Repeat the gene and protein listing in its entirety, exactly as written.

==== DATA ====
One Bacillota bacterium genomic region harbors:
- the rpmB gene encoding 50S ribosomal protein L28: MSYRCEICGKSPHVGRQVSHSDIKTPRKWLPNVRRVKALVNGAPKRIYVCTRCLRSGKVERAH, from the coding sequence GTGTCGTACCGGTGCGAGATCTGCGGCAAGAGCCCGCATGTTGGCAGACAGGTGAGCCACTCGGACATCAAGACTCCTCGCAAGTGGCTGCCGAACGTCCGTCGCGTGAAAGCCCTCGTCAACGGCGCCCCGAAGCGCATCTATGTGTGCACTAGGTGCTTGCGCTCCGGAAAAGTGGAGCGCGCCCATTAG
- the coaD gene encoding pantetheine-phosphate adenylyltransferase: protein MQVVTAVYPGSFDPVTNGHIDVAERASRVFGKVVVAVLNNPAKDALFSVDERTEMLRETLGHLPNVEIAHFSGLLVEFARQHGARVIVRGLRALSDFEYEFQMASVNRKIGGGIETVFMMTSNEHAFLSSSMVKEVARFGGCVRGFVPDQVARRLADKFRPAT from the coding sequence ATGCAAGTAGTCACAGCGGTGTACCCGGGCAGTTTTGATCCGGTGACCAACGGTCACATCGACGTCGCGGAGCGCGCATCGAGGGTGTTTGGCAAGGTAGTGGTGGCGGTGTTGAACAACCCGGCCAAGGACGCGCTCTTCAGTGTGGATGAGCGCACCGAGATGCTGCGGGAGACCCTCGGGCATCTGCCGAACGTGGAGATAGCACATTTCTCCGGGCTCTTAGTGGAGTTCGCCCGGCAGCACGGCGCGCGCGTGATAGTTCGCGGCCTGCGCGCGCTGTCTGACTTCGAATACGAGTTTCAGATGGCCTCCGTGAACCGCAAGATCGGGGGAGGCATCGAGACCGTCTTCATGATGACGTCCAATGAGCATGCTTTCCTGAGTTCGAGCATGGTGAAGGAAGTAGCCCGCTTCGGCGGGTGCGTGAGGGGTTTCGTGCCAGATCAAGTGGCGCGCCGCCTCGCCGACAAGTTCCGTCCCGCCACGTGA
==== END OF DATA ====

One Bacillota bacterium genomic region harbors:
- the rpmB gene encoding 50S ribosomal protein L28: MSYRCEICGKSPHVGRQVSHSDIKTPRKWLPNVRRVKALVNGAPKRIYVCTRCLRSGKVERAH, from the coding sequence GTGTCGTACCGGTGCGAGATCTGCGGCAAGAGCCCGCATGTTGGCAGACAGGTGAGCCACTCGGACATCAAGACTCCTCGCAAGTGGCTGCCGAACGTCCGTCGCGTGAAAGCCCTCGTCAACGGCGCCCCGAAGCGCATCTATGTGTGCACTAGGTGCTTGCGCTCCGGAAAAGTGGAGCGCGCCCATTAG
- the coaD gene encoding pantetheine-phosphate adenylyltransferase: protein MQVVTAVYPGSFDPVTNGHIDVAERASRVFGKVVVAVLNNPAKDALFSVDERTEMLRETLGHLPNVEIAHFSGLLVEFARQHGARVIVRGLRALSDFEYEFQMASVNRKIGGGIETVFMMTSNEHAFLSSSMVKEVARFGGCVRGFVPDQVARRLADKFRPAT from the coding sequence ATGCAAGTAGTCACAGCGGTGTACCCGGGCAGTTTTGATCCGGTGACCAACGGTCACATCGACGTCGCGGAGCGCGCATCGAGGGTGTTTGGCAAGGTAGTGGTGGCGGTGTTGAACAACCCGGCCAAGGACGCGCTCTTCAGTGTGGATGAGCGCACCGAGATGCTGCGGGAGACCCTCGGGCATCTGCCGAACGTGGAGATAGCACATTTCTCCGGGCTCTTAGTGGAGTTCGCCCGGCAGCACGGCGCGCGCGTGATAGTTCGCGGCCTGCGCGCGCTGTCTGACTTCGAATACGAGTTTCAGATGGCCTCCGTGAACCGCAAGATCGGGGGAGGCATCGAGACCGTCTTCATGATGACGTCCAATGAGCATGCTTTCCTGAGTTCGAGCATGGTGAAGGAAGTAGCCCGCTTCGGCGGGTGCGTGAGGGGTTTCGTGCCAGATCAAGTGGCGCGCCGCCTCGCCGACAAGTTCCGTCCCGCCACGTGA